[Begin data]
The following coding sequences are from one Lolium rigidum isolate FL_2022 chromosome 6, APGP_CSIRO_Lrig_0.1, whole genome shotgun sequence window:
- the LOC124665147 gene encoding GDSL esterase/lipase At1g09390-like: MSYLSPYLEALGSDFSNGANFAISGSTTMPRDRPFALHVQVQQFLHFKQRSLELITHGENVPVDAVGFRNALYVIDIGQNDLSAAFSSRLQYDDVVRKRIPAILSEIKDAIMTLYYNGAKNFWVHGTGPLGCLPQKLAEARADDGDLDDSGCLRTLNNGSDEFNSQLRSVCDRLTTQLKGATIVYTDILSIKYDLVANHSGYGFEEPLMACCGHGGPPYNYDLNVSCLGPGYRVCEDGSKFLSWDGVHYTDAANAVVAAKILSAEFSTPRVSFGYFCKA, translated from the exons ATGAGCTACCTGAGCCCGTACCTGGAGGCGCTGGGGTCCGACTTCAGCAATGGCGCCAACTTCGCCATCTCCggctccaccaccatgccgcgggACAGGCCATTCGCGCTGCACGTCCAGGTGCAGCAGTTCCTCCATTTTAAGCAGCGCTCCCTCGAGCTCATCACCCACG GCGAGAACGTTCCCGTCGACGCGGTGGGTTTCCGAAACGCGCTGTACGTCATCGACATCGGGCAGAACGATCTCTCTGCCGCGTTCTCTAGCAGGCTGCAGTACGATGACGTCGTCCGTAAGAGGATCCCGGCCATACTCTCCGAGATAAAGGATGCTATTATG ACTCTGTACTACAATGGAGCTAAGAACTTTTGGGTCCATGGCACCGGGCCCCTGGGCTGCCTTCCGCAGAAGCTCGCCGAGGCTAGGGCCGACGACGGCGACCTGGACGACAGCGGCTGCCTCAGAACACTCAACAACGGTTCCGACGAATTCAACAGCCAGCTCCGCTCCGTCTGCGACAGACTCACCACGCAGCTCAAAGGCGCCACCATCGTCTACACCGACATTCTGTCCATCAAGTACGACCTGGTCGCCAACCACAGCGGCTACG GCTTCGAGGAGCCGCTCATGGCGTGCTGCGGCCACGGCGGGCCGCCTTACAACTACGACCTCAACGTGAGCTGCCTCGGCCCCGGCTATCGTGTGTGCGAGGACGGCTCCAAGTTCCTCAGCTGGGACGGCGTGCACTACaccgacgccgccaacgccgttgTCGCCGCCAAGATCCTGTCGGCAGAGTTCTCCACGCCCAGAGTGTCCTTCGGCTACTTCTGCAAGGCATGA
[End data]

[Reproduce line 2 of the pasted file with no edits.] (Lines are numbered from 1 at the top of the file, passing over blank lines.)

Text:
- the LOC124665147 gene encoding GDSL esterase/lipase At1g09390-like: MSYLSPYLEALGSDFSNGANFAISGSTTMPRDRPFALHVQVQQFLHFKQRSLELITHGENVPVDAVGFRNALYVIDIGQNDLSAAFSSRLQYDDVVRKRIPAILSEIKDAIMTLYYNGAKNFWVHGTGPLGCLPQKLAEARADDGDLDDSGCLRTLNNGSDEFNSQLRSVCDRLTTQLKGATIVYTDILSIKYDLVANHSGYGFEEPLMACCGHGGPPYNYDLNVSCLGPGYRVCEDGSKFLSWDGVHYTDAANAVVAAKILSAEFSTPRVSFGYFCKA, translated from the exons ATGAGCTACCTGAGCCCGTACCTGGAGGCGCTGGGGTCCGACTTCAGCAATGGCGCCAACTTCGCCATCTCCggctccaccaccatgccgcgggACAGGCCATTCGCGCTGCACGTCCAGGTGCAGCAGTTCCTCCATTTTAAGCAGCGCTCCCTCGAGCTCATCACCCACG GCGAGAACGTTCCCGTCGACGCGGTGGGTTTCCGAAACGCGCTGTACGTCATCGACATCGGGCAGAACGATCTCTCTGCCGCGTTCTCTAGCAGGCTGCAGTACGATGACGTCGTCCGTAAGAGGATCCCGGCCATACTCTCCGAGATAAAGGATGCTATTATG ACTCTGTACTACAATGGAGCTAAGAACTTTTGGGTCCATGGCACCGGGCCCCTGGGCTGCCTTCCGCAGAAGCTCGCCGAGGCTAGGGCCGACGACGGCGACCTGGACGACAGCGGCTGCCTCAGAACACTCAACAACGGTTCCGACGAATTCAACAGCCAGCTCCGCTCCGTCTGCGACAGACTCACCACGCAGCTCAAAGGCGCCACCATCGTCTACACCGACATTCTGTCCATCAAGTACGACCTGGTCGCCAACCACAGCGGCTACG GCTTCGAGGAGCCGCTCATGGCGTGCTGCGGCCACGGCGGGCCGCCTTACAACTACGACCTCAACGTGAGCTGCCTCGGCCCCGGCTATCGTGTGTGCGAGGACGGCTCCAAGTTCCTCAGCTGGGACGGCGTGCACTACaccgacgccgccaacgccgttgTCGCCGCCAAGATCCTGTCGGCAGAGTTCTCCACGCCCAGAGTGTCCTTCGGCTACTTCTGCAAGGCATGA